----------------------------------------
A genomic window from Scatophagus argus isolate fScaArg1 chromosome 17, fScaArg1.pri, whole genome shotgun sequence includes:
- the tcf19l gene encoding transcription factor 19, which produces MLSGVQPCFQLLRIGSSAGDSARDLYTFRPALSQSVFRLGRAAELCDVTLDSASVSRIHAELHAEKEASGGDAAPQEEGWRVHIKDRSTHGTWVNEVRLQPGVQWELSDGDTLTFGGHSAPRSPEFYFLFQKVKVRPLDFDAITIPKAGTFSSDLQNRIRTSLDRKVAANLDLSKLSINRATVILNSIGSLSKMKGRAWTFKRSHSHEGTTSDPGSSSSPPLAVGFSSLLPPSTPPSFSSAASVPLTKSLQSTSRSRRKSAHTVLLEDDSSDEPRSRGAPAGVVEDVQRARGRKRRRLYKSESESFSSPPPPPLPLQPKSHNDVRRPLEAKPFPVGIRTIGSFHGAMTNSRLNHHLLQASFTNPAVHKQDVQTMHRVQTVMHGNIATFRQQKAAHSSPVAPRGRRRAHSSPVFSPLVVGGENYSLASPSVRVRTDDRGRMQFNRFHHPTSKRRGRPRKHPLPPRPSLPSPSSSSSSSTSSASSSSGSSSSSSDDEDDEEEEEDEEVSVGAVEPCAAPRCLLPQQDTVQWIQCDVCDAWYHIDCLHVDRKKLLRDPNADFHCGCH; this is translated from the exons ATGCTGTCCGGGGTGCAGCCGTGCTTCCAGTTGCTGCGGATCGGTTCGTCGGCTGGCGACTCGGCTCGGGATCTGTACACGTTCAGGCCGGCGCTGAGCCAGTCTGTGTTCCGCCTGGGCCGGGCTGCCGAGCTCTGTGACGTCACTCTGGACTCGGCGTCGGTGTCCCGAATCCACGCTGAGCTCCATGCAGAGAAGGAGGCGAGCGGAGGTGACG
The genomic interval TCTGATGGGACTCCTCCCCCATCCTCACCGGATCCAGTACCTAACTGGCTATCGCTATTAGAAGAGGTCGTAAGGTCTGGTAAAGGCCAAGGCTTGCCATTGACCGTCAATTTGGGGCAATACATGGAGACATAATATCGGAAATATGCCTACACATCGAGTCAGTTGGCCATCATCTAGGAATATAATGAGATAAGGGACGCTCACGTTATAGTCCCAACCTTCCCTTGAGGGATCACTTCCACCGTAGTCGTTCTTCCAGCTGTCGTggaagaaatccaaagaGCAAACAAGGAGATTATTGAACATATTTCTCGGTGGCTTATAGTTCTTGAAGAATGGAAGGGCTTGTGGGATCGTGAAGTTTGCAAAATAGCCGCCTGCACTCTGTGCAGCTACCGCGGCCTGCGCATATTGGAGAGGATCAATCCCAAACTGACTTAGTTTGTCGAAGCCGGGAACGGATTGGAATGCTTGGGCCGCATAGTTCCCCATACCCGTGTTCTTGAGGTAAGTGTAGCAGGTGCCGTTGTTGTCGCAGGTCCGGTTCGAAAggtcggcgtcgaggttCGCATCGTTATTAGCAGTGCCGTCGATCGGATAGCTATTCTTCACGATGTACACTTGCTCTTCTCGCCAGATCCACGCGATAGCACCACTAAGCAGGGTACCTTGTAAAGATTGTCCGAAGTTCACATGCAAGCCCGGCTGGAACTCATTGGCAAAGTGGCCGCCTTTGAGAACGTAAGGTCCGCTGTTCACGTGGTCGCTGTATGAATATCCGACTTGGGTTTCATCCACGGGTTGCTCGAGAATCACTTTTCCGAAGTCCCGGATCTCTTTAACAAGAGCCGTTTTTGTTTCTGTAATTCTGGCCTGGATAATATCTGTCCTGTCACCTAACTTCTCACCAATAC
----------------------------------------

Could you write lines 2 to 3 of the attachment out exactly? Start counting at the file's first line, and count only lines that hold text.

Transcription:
- the tcf19l gene encoding transcription factor 19, which produces MLSGVQPCFQLLRIGSSAGDSARDLYTFRPALSQSVFRLGRAAELCDVTLDSASVSRIHAELHAEKEASGGDAAPQEEGWRVHIKDRSTHGTWVNEVRLQPGVQWELSDGDTLTFGGHSAPRSPEFYFLFQKVKVRPLDFDAITIPKAGTFSSDLQNRIRTSLDRKVAANLDLSKLSINRATVILNSIGSLSKMKGRAWTFKRSHSHEGTTSDPGSSSSPPLAVGFSSLLPPSTPPSFSSAASVPLTKSLQSTSRSRRKSAHTVLLEDDSSDEPRSRGAPAGVVEDVQRARGRKRRRLYKSESESFSSPPPPPLPLQPKSHNDVRRPLEAKPFPVGIRTIGSFHGAMTNSRLNHHLLQASFTNPAVHKQDVQTMHRVQTVMHGNIATFRQQKAAHSSPVAPRGRRRAHSSPVFSPLVVGGENYSLASPSVRVRTDDRGRMQFNRFHHPTSKRRGRPRKHPLPPRPSLPSPSSSSSSSTSSASSSSGSSSSSSDDEDDEEEEEDEEVSVGAVEPCAAPRCLLPQQDTVQWIQCDVCDAWYHIDCLHVDRKKLLRDPNADFHCGCH; this is translated from the exons ATGCTGTCCGGGGTGCAGCCGTGCTTCCAGTTGCTGCGGATCGGTTCGTCGGCTGGCGACTCGGCTCGGGATCTGTACACGTTCAGGCCGGCGCTGAGCCAGTCTGTGTTCCGCCTGGGCCGGGCTGCCGAGCTCTGTGACGTCACTCTGGACTCGGCGTCGGTGTCCCGAATCCACGCTGAGCTCCATGCAGAGAAGGAGGCGAGCGGAGGTGACG
The genomic interval TCTGATGGGACTCCTCCCCCATCCTCACCGGATCCAGTACCTAACTGGCTATCGCTATTAGAAGAGGTCGTAAGGTCTGGTAAAGGCCAAGGCTTGCCATTGACCGTCAATTTGGGGCAATACATGGAGACATAATATCGGAAATATGCCTACACATCGAGTCAGTTGGCCATCATCTAGGAATATAATGAGATAAGGGACGCTCACGTTATAGTCCCAACCTTCCCTTGAGGGATCACTTCCACCGTAGTCGTTCTTCCAGCTGTCGTggaagaaatccaaagaGCAAACAAGGAGATTATTGAACATATTTCTCGGTGGCTTATAGTTCTTGAAGAATGGAAGGGCTTGTGGGATCGTGAAGTTTGCAAAATAGCCGCCTGCACTCTGTGCAGCTACCGCGGCCTGCGCATATTGGAGAGGATCAATCCCAAACTGACTTAGTTTGTCGAAGCCGGGAACGGATTGGAATGCTTGGGCCGCATAGTTCCCCATACCCGTGTTCTTGAGGTAAGTGTAGCAGGTGCCGTTGTTGTCGCAGGTCCGGTTCGAAAggtcggcgtcgaggttCGCATCGTTATTAGCAGTGCCGTCGATCGGATAGCTATTCTTCACGATGTACACTTGCTCTTCTCGCCAGATCCACGCGATAGCACCACTAAGCAGGGTACCTTGTAAAGATTGTCCGAAGTTCACATGCAAGCCCGGCTGGAACTCATTGGCAAAGTGGCCGCCTTTGAGAACGTAAGGTCCGCTGTTCACGTGGTCGCTGTATGAATATCCGACTTGGGTTTCATCCACGGGTTGCTCGAGAATCACTTTTCCGAAGTCCCGGATCTCTTTAACAAGAGCCGTTTTTGTTTCTGTAATTCTGGCCTGGATAATATCTGTCCTGTCACCTAACTTCTCACCAATAC